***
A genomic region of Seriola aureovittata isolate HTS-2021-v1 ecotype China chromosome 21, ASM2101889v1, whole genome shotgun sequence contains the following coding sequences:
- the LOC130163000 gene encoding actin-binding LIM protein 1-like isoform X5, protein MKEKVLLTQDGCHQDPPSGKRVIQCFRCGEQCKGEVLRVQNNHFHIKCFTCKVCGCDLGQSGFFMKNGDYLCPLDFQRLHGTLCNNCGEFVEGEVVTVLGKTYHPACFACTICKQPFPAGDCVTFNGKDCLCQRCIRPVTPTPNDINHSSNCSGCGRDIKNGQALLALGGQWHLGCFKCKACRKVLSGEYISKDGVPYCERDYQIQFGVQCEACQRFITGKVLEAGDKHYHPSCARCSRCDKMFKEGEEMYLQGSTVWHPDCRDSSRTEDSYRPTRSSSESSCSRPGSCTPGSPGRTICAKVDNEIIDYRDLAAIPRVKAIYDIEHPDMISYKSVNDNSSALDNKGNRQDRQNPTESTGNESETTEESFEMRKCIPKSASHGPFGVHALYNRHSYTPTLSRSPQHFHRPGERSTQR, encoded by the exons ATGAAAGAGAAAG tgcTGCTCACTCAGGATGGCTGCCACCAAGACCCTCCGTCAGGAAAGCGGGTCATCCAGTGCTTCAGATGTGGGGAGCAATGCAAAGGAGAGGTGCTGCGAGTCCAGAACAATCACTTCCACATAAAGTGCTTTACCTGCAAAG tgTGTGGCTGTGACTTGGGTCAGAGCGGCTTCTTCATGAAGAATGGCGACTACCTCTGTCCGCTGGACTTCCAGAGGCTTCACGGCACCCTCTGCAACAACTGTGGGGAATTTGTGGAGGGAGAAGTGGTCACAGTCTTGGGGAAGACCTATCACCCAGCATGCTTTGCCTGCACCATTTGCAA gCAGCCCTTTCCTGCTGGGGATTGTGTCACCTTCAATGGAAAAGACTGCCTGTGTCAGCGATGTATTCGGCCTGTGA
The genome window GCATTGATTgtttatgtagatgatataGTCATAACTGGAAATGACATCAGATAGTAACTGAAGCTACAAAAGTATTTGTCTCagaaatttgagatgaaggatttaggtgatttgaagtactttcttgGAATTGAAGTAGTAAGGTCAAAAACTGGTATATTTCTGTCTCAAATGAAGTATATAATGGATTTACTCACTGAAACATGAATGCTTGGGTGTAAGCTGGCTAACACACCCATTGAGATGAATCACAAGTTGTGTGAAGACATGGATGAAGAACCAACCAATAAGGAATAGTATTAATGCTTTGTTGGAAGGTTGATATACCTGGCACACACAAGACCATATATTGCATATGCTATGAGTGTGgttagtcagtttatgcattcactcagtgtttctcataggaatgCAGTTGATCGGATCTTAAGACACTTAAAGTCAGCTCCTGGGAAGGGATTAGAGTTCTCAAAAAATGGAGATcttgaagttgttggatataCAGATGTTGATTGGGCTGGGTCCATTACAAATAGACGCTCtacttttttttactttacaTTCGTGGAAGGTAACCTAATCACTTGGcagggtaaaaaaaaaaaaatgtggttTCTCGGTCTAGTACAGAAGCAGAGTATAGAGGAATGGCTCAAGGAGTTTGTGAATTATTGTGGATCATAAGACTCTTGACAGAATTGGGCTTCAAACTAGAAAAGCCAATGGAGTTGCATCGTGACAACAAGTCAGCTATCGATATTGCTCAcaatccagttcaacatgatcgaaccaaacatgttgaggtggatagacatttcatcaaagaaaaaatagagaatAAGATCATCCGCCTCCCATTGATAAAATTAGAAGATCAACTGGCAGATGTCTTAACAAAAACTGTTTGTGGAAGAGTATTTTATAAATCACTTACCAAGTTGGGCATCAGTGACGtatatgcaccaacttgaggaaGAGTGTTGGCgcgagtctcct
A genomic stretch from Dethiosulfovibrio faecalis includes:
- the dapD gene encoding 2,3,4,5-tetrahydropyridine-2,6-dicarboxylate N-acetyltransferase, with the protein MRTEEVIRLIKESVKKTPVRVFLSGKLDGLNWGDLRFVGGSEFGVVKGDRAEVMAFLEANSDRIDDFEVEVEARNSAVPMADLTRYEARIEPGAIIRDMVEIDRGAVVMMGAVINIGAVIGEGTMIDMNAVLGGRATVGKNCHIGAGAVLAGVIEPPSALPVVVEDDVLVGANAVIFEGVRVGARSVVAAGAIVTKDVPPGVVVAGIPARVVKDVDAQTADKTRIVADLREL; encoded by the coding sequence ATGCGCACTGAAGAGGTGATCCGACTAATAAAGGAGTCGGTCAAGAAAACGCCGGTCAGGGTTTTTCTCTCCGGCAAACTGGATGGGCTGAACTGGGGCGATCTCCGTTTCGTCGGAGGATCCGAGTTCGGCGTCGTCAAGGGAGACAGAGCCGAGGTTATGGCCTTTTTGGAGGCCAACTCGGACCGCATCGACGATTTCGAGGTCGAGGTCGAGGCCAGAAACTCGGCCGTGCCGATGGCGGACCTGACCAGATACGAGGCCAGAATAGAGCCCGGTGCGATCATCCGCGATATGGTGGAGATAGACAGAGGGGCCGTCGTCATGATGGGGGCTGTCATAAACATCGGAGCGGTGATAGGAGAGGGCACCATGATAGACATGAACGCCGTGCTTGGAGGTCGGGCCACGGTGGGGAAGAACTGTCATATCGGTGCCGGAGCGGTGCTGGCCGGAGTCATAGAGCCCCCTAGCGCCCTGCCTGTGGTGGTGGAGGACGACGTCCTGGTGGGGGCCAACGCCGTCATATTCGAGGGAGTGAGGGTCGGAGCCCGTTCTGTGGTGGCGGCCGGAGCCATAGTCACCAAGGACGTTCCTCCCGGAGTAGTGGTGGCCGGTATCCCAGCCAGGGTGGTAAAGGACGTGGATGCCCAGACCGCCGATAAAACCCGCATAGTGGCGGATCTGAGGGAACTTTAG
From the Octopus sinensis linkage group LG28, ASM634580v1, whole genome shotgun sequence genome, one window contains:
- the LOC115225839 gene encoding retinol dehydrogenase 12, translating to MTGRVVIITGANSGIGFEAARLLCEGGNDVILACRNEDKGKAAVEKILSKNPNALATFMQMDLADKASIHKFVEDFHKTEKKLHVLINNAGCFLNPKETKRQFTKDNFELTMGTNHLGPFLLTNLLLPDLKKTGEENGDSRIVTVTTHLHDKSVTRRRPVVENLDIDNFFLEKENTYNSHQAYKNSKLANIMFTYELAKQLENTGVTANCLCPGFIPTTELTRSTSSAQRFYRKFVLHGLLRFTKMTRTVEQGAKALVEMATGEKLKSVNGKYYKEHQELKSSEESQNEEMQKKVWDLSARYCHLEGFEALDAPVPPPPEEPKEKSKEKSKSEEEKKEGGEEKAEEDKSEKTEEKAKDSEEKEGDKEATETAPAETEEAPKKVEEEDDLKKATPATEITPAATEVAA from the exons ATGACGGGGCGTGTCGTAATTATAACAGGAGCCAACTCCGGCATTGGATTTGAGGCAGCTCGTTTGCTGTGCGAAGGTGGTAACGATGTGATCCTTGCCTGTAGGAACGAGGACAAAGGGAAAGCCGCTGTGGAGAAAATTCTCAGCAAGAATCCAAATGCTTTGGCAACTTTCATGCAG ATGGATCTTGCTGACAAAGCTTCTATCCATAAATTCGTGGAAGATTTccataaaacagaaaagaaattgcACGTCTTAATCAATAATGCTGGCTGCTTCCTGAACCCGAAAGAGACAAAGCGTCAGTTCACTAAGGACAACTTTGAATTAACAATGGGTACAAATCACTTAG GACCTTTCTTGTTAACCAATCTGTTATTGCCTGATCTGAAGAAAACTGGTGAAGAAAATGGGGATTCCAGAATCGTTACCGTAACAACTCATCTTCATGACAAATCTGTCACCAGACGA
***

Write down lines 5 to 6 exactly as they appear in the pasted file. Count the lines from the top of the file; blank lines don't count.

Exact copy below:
- the dapD gene encoding 2,3,4,5-tetrahydropyridine-2,6-dicarboxylate N-acetyltransferase, with the protein MRTEEVIRLIKESVKKTPVRVFLSGKLDGLNWGDLRFVGGSEFGVVKGDRAEVMAFLEANSDRIDDFEVEVEARNSAVPMADLTRYEARIEPGAIIRDMVEIDRGAVVMMGAVINIGAVIGEGTMIDMNAVLGGRATVGKNCHIGAGAVLAGVIEPPSALPVVVEDDVLVGANAVIFEGVRVGARSVVAAGAIVTKDVPPGVVVAGIPARVVKDVDAQTADKTRIVADLREL; encoded by the coding sequence ATGCGCACTGAAGAGGTGATCCGACTAATAAAGGAGTCGGTCAAGAAAACGCCGGTCAGGGTTTTTCTCTCCGGCAAACTGGATGGGCTGAACTGGGGCGATCTCCGTTTCGTCGGAGGATCCGAGTTCGGCGTCGTCAAGGGAGACAGAGCCGAGGTTATGGCCTTTTTGGAGGCCAACTCGGACCGCATCGACGATTTCGAGGTCGAGGTCGAGGCCAGAAACTCGGCCGTGCCGATGGCGGACCTGACCAGATACGAGGCCAGAATAGAGCCCGGTGCGATCATCCGCGATATGGTGGAGATAGACAGAGGGGCCGTCGTCATGATGGGGGCTGTCATAAACATCGGAGCGGTGATAGGAGAGGGCACCATGATAGACATGAACGCCGTGCTTGGAGGTCGGGCCACGGTGGGGAAGAACTGTCATATCGGTGCCGGAGCGGTGCTGGCCGGAGTCATAGAGCCCCCTAGCGCCCTGCCTGTGGTGGTGGAGGACGACGTCCTGGTGGGGGCCAACGCCGTCATATTCGAGGGAGTGAGGGTCGGAGCCCGTTCTGTGGTGGCGGCCGGAGCCATAGTCACCAAGGACGTTCCTCCCGGAGTAGTGGTGGCCGGTATCCCAGCCAGGGTGGTAAAGGACGTGGATGCCCAGACCGCCGATAAAACCCGCATAGTGGCGGATCTGAGGGAACTTTAG
From the Octopus sinensis linkage group LG28, ASM634580v1, whole genome shotgun sequence genome, one window contains: